by Pamela Murphy
There were some budding young marine biologists out on ‘Sconset Beach in recent weeks. Armed with binoculars, clip boards, and tape measures, they are learning how to collect and record data for the National Oceanographic and Atmospheric Administration, assess the health of seals on the beach, and help the public understand the “do’s and don’ts” around marine mammals we share the shore with. And some of them are only five-years-old!!
Marine Mammal Alliance Nantucket (MMAN), in collaboration with the Sconset Trust, hosted workshops on Tuesday mornings for kids ages 5-12. MMAN Rescue Team member Kim Schulam describes healthy behavior of seals on the beach and explains that they are, in fact, okay out of the water—resting, digesting, or just hanging out.
But sometimes they do need help. That’s when Rescue Team Member and naturalist Blair Perkins comes in and demonstrates the different ways a seal or other marine mammal can get tangled up in plastics and in rope and how rescue teammates disentangle them. Using a life sized juvenile stuffed seal fully entangled in monofilament, Perkins emphasizes the importance of keeping our ocean and beaches free of plastics and debris and the devastating effects they can have on wildlife.
Dr. Steve St. Pierre, Mann’s veterinarian and Assistant Stranding Coordinator, teaches how to determine what is a safe distance from a hauled-out animal and what to look for when establishing whether it is healthy and happy or if it requires capture. Mann’s Education Coordinators Susan Rohrer, Megan Andelloux, and Rain Harbison developed the curriculum and assist in the field along with board president Pam Murphy who gets to hand out prizes.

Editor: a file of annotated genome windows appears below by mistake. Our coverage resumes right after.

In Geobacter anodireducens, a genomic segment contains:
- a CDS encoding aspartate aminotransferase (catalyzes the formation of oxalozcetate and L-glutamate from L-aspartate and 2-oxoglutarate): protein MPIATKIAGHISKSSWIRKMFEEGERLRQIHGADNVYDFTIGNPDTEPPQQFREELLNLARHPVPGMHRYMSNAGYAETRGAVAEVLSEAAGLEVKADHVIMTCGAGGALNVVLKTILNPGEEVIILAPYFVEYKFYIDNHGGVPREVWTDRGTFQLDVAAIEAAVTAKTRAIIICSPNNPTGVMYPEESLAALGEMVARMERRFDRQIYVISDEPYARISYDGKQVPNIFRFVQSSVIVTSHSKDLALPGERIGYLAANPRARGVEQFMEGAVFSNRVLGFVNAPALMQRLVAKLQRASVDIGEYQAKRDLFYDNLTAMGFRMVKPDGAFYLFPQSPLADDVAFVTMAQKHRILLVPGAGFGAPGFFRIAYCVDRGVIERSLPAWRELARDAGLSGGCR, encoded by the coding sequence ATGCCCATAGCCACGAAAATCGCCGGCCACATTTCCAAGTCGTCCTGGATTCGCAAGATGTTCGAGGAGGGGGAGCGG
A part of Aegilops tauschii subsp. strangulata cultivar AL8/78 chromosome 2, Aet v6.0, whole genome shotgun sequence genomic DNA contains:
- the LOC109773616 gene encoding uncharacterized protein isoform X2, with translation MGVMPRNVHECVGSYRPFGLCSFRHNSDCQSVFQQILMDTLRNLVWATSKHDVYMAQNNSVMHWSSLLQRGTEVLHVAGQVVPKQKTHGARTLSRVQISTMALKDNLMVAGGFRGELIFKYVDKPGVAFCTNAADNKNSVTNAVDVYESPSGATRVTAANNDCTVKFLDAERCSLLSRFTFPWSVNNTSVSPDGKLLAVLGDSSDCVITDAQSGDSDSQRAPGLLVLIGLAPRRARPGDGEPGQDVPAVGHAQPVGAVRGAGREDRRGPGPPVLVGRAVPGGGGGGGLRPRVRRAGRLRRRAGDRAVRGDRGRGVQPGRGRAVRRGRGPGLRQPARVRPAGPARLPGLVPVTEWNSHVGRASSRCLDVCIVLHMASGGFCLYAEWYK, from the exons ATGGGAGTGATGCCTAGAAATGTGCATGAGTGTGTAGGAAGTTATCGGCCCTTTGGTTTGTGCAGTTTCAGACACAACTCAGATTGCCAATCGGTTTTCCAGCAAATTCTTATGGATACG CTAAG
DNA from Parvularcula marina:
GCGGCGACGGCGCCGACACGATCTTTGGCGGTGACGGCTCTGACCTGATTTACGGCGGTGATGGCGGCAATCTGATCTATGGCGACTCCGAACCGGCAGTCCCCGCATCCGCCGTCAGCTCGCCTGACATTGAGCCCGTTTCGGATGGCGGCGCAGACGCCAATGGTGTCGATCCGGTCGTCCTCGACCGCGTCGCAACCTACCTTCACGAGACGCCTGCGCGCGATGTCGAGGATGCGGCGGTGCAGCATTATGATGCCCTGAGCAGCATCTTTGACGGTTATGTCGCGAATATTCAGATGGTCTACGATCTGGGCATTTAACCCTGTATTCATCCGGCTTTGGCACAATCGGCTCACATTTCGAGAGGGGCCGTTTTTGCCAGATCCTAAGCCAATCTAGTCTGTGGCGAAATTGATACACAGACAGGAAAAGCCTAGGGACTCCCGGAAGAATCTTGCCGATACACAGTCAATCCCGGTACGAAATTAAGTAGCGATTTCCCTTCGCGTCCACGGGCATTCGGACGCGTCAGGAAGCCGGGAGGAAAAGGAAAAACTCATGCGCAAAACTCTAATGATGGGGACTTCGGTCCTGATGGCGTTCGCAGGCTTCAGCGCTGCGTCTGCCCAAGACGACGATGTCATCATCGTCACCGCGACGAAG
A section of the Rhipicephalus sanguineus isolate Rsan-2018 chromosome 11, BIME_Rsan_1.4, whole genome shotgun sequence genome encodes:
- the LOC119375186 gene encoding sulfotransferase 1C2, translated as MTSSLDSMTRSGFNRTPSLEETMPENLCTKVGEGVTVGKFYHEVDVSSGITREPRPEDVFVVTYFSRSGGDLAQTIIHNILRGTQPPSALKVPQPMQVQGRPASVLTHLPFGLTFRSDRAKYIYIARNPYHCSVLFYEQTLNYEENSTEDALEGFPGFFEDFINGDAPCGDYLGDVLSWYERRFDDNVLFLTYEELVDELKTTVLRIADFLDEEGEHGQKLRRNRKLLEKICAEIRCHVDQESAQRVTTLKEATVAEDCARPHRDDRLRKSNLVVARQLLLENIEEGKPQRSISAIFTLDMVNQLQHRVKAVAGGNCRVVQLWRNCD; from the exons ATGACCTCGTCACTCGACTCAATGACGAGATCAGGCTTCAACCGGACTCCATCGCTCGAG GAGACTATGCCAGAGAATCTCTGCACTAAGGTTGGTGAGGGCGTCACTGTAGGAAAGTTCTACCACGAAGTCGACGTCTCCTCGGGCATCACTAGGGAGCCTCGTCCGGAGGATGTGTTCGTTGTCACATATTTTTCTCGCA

Under a stranding permit from NOAA, only members of the Marine Mammal Alliance Nantucket’s trained rescue team are allowed to approach, assess, and render aid to any stranded marine mammal on Nantucket and surrounding islands. During the winter months, that means monitoring grey seal pups born on the beach who sometimes wander into parking lots and roadways or in tracks on the way to Great Point. Last winter one little fellow was reported near the White Elephant Hotel, but was finally located in the shrubbery at Brant Point Properties. He was returned to the beach in a safer location in hopes he would find his mom. A few hours later, MMAN responded to the same little guy in the road at Washington Street. With the help of the Nantucket Police Department, who kept the traffic at bay, he was scooped up and monitored overnight. In the morning he was sent off via Hy-Line Cruises to the National Marine Life Center in Bourne, where he was fattened up, hydrated, taught to swim and fish, and released.
Once the pups have grown up and head to the water, they get themselves into trouble with marine debris like monofilament, ropes, balloons, and even a toilet seat! From February till mid-June, the MMAN team is running from one end of the island to the other, responding to hotline calls and disentangling curious juveniles. On several occasions the team has relocated stranded dolphins, recently in Hither Creek with the aid of IFAW. If you see an injured, entangled or deceased marine mammal, please call the hotline at 833-667-6626 to get expert advice.
It’s a fun hour or so on the beach learning about those mysterious critters staring at us from just offshore. Kids are engaged and get to hug a stuffed seal for a photo op before receiving their official MMAN sticker or magnet. Join MMAN for additional workshops August 17 or 24 at 9:30 am on Sconset Beach. Workshops are free but register is required at NantucketMMAN. org because space is limited. There’s also a link on the home page to subscribe to the MMAN eNewsletter and links to other wildlife information and rescue services.